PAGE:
This is the question that educators must address, as the answers can determine the level of engagement by students for curriculum experiences. The best answers are not explanations but learning experiences that are authentic to the learners’ world beyond the classroom.
- In Michigan, 1st and 2nd graders design and maintain a greenhouse to grow vegetables for their annual community farmers’ market.
- In Ohio, 3rd graders lobby local government to build a public garden as a sanctuary for pollinators.
- In Texas, middle school students plan and facilitate an edcamp where students teach peers and adults about their passion topics.
- In Virginia, high school students advocate for better protections against sex traffickers in the United States.
Authentic Learning Experiences (ALE) help students connect curriculum with real world meaning. That’s it, in a nutshell. There are many educators who struggle with adapting traditional practices. The ones that do make the changes or tweaks are discovering the depth and extent that learners will commit time and energy towards the authentic tasks that are either provided or are student created and directed. There is a rising number of school districts that are committed to approaches that are based on Authentic Learning Experiences, which are leading to strong examples of systemic success over time. Some examples include:
- Lake Travis ISD, TX
- Isle of Wight School Division, VA
Each of these school districts have made an institutional-wide commitment to authentic learning experiences that engage and empower students to learn curriculum through job-embedded, aka real world experiences. Some ALE examples include:
|1.||Field trips at the start of a unit so that students can do on-site research and interviews of experts and staff, such as at zoos (habitats), museums (research), and park waterways (water quality tests).|
|2.||Publication of student work from essays to videos about community and societal topics that target a specific audience outside of school.|
|3.||Video conference meetings with experts and professionals from a variety of fields.|
|4.||Doing work within the context of how an identified profession does similar tasks, such as scientists, authors, engineers, business people, and issue-based non-profits.|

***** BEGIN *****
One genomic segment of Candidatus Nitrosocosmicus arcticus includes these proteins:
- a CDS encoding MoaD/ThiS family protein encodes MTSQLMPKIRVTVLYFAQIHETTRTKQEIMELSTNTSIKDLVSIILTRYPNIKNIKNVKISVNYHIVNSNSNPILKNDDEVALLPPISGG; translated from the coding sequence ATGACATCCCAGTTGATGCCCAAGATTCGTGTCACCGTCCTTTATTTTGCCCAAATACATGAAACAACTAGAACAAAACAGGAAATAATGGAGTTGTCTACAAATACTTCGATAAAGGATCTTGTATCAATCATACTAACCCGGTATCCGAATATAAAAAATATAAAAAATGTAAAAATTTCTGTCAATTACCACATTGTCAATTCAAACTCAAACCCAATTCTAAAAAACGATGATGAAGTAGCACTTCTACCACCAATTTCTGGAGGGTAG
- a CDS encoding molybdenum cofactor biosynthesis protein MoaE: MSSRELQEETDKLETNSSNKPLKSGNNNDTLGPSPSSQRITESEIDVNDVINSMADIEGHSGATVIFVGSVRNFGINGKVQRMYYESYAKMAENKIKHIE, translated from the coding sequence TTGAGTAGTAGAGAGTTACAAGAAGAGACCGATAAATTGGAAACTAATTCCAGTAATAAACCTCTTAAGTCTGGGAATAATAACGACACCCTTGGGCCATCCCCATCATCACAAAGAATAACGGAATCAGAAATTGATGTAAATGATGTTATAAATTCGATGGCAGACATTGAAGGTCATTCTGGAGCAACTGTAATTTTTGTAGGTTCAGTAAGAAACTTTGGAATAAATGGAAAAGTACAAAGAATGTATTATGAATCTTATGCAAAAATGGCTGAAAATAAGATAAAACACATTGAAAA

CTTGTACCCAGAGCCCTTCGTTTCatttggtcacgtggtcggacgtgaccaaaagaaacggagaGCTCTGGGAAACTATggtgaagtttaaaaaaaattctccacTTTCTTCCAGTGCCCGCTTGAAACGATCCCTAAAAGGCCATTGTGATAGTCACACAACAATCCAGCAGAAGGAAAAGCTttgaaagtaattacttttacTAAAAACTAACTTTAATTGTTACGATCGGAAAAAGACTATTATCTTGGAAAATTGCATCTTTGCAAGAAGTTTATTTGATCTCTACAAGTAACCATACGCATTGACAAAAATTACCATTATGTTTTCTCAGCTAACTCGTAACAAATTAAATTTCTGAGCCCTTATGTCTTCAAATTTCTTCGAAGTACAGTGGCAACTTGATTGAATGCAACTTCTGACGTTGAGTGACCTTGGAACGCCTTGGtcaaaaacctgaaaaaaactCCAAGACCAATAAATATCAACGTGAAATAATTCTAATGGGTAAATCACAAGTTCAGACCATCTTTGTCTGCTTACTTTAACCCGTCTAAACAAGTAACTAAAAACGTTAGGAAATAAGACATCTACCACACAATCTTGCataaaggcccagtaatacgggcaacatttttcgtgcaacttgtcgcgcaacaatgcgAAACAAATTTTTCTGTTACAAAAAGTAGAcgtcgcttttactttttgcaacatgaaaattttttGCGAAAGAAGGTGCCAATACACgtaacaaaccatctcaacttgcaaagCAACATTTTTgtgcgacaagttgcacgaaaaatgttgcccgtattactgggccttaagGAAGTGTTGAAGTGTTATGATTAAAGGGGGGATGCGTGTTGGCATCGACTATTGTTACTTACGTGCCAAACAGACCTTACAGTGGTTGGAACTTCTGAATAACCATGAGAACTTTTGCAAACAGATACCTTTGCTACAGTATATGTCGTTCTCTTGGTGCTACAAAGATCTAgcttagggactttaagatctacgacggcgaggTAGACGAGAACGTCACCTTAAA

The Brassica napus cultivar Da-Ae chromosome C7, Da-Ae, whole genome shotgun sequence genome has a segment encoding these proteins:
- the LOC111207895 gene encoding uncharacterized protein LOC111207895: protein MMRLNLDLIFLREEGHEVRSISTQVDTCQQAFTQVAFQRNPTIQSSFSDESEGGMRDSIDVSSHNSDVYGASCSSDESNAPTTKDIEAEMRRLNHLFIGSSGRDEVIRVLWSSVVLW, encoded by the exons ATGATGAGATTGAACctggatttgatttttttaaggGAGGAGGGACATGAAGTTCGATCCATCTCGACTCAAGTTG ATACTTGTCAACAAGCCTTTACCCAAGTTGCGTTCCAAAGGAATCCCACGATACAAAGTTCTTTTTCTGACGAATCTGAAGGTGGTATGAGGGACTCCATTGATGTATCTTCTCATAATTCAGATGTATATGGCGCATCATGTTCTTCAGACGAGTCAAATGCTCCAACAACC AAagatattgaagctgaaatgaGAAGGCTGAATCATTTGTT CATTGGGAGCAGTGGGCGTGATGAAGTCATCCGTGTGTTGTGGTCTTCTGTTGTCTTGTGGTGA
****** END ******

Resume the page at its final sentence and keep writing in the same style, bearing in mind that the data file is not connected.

When students experience curriculum through the ALE lens, they can make connections as to how theory looks and feels in practice. Including an authentic audience is critical to the experience. When learners prepare products and presentations for a real target audience like business owners, scientists, government officials, or community members, those experiences carry greater weight and pressure on students for producing quality than turning in work to the teacher or presenting to classmates.
Getting started on this path works best when the school shares a common language for Authentic Learning Experiences. Here are two steps that support successful implementation.
Step One: Use a proven ALE framework
While the school districts referenced above have their unique approach to providing authentic learning experiences, they share some common elements.
Levels of the ALE framework
Each of these levels ensures that authentic learning experiences are tied deeply to learning outcomes (Foundation), provides contextual connections to academics with careers (Level 1), and makes the work public to a purposeful audience (Level 2).
Foundation: Significant content is the core of the work.
Level 1: Students apply content skills as used by related professions.
Level 2: Students address an authentic purpose for a community or client need.
The foundation level is essential. However, teachers can create lessons and units that only address Level 1 and achieve the goal of authentic learning experiences. Teachers who strive for Level 2 experiences should find students giving their greatest output to the tasks and learning outcomes. Explore this in more detail in this Edutopia article: Authenticity = Lifelong Learners.
Step Two: Identify the Target Audience through the Purpose
The best authentic learning experiences has an audience in mind based on a purpose for the work. Problem Solving, Advocacy, and raising Awareness are great places to start as the focus for the learning. Once the purpose is chosen, the best audience can be found who would benefit from the students’ work.
Publication is an important element for having an authentic audience. Regardless of the focus–Problem Solving, Advocacy, or raising awareness–students need to share their findings to someone(s) beyond the school.